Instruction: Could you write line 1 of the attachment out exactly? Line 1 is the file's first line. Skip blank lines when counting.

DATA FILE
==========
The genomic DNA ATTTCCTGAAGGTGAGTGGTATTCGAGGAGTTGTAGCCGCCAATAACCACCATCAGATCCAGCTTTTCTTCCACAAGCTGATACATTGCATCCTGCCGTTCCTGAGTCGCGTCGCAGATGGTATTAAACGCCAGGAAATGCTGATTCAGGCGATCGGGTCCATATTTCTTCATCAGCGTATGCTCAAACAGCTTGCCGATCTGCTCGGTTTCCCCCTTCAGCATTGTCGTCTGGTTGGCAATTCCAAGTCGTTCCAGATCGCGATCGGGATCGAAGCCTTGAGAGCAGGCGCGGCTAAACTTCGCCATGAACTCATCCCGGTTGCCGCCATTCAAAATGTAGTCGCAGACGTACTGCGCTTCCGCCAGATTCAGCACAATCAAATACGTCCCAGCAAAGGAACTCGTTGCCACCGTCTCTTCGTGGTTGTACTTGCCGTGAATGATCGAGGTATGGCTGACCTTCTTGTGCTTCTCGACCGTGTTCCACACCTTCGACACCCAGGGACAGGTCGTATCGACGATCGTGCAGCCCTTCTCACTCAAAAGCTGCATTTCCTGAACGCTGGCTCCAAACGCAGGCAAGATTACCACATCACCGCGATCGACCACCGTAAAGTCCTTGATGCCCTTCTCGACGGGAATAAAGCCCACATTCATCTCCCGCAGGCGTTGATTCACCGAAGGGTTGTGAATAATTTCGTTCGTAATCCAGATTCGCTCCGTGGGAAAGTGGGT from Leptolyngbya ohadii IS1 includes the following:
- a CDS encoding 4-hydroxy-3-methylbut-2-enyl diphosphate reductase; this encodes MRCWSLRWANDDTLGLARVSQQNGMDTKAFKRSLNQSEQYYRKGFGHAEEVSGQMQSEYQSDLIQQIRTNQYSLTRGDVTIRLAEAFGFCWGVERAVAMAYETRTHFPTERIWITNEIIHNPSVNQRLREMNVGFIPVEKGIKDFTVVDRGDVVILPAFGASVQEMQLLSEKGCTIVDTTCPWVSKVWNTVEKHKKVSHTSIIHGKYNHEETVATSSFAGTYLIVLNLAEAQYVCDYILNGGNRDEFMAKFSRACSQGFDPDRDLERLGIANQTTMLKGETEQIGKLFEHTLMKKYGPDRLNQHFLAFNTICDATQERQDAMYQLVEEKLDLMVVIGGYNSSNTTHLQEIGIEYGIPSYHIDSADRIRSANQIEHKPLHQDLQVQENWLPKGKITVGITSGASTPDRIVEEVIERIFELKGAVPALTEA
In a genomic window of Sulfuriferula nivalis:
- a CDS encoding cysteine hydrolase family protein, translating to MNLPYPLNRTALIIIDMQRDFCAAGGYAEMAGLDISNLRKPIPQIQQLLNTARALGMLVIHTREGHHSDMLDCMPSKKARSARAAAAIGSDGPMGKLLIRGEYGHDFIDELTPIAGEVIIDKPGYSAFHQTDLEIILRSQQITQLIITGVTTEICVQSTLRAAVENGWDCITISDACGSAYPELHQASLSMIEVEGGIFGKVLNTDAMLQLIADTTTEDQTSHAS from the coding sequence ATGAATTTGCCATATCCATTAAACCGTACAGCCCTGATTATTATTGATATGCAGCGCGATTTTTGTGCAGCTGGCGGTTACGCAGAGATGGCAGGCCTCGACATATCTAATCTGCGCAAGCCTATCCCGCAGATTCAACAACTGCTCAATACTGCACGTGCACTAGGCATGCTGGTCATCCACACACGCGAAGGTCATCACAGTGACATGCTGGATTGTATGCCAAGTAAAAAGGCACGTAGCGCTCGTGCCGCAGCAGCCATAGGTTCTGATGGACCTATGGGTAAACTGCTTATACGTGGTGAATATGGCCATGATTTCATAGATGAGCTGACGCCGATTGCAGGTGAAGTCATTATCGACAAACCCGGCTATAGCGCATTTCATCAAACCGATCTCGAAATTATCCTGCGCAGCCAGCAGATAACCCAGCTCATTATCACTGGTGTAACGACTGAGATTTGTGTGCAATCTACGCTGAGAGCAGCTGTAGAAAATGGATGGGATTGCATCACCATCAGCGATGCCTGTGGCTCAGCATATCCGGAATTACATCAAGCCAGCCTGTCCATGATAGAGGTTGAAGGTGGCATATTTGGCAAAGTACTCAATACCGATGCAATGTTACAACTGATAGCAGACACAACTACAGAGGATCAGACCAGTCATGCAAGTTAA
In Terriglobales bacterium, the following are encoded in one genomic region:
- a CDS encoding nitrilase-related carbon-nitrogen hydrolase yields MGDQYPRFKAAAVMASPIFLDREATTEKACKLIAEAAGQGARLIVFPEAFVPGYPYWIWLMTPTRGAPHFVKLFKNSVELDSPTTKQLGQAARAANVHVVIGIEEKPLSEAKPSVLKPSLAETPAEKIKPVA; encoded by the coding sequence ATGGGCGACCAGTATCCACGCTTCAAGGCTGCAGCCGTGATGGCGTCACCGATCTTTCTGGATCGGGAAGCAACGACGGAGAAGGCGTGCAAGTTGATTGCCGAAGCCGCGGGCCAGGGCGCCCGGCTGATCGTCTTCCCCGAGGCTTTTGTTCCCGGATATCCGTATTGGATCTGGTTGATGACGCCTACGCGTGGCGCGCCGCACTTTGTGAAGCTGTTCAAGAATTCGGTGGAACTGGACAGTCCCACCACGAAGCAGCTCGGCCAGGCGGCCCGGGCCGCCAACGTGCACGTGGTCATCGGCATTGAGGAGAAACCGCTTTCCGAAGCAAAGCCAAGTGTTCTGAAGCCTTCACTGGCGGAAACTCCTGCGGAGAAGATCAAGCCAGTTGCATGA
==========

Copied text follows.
The genomic DNA ATTTCCTGAAGGTGAGTGGTATTCGAGGAGTTGTAGCCGCCAATAACCACCATCAGATCCAGCTTTTCTTCCACAAGCTGATACATTGCATCCTGCCGTTCCTGAGTCGCGTCGCAGATGGTATTAAACGCCAGGAAATGCTGATTCAGGCGATCGGGTCCATATTTCTTCATCAGCGTATGCTCAAACAGCTTGCCGATCTGCTCGGTTTCCCCCTTCAGCATTGTCGTCTGGTTGGCAATTCCAAGTCGTTCCAGATCGCGATCGGGATCGAAGCCTTGAGAGCAGGCGCGGCTAAACTTCGCCATGAACTCATCCCGGTTGCCGCCATTCAAAATGTAGTCGCAGACGTACTGCGCTTCCGCCAGATTCAGCACAATCAAATACGTCCCAGCAAAGGAACTCGTTGCCACCGTCTCTTCGTGGTTGTACTTGCCGTGAATGATCGAGGTATGGCTGACCTTCTTGTGCTTCTCGACCGTGTTCCACACCTTCGACACCCAGGGACAGGTCGTATCGACGATCGTGCAGCCCTTCTCACTCAAAAGCTGCATTTCCTGAACGCTGGCTCCAAACGCAGGCAAGATTACCACATCACCGCGATCGACCACCGTAAAGTCCTTGATGCCCTTCTCGACGGGAATAAAGCCCACATTCATCTCCCGCAGGCGTTGATTCACCGAAGGGTTGTGAATAATTTCGTTCGTAATCCAGATTCGCTCCGTGGGAAAGTGGGT from Leptolyngbya ohadii IS1 includes the following: